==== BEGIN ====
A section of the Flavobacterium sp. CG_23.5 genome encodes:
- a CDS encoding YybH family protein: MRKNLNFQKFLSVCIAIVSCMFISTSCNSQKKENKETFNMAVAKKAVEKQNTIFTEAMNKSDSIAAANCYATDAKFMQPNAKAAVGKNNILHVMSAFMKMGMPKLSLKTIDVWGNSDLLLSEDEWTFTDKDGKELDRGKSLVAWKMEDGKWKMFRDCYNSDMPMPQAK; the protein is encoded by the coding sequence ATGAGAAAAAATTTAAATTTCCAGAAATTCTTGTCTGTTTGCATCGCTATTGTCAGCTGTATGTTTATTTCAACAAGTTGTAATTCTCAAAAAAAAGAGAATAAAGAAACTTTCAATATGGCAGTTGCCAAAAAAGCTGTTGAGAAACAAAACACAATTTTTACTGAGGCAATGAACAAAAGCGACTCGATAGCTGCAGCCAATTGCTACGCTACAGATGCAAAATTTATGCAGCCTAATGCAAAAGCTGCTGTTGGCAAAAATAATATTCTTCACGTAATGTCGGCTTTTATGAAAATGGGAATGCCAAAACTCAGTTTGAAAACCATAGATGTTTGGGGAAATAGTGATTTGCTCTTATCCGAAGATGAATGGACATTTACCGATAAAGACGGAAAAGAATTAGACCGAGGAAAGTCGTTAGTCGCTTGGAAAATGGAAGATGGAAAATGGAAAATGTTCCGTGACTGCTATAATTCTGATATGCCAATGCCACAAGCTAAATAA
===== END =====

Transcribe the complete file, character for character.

A section of the Flavobacterium sp. CG_23.5 genome encodes:
- a CDS encoding YybH family protein: MRKNLNFQKFLSVCIAIVSCMFISTSCNSQKKENKETFNMAVAKKAVEKQNTIFTEAMNKSDSIAAANCYATDAKFMQPNAKAAVGKNNILHVMSAFMKMGMPKLSLKTIDVWGNSDLLLSEDEWTFTDKDGKELDRGKSLVAWKMEDGKWKMFRDCYNSDMPMPQAK; the protein is encoded by the coding sequence ATGAGAAAAAATTTAAATTTCCAGAAATTCTTGTCTGTTTGCATCGCTATTGTCAGCTGTATGTTTATTTCAACAAGTTGTAATTCTCAAAAAAAAGAGAATAAAGAAACTTTCAATATGGCAGTTGCCAAAAAAGCTGTTGAGAAACAAAACACAATTTTTACTGAGGCAATGAACAAAAGCGACTCGATAGCTGCAGCCAATTGCTACGCTACAGATGCAAAATTTATGCAGCCTAATGCAAAAGCTGCTGTTGGCAAAAATAATATTCTTCACGTAATGTCGGCTTTTATGAAAATGGGAATGCCAAAACTCAGTTTGAAAACCATAGATGTTTGGGGAAATAGTGATTTGCTCTTATCCGAAGATGAATGGACATTTACCGATAAAGACGGAAAAGAATTAGACCGAGGAAAGTCGTTAGTCGCTTGGAAAATGGAAGATGGAAAATGGAAAATGTTCCGTGACTGCTATAATTCTGATATGCCAATGCCACAAGCTAAATAA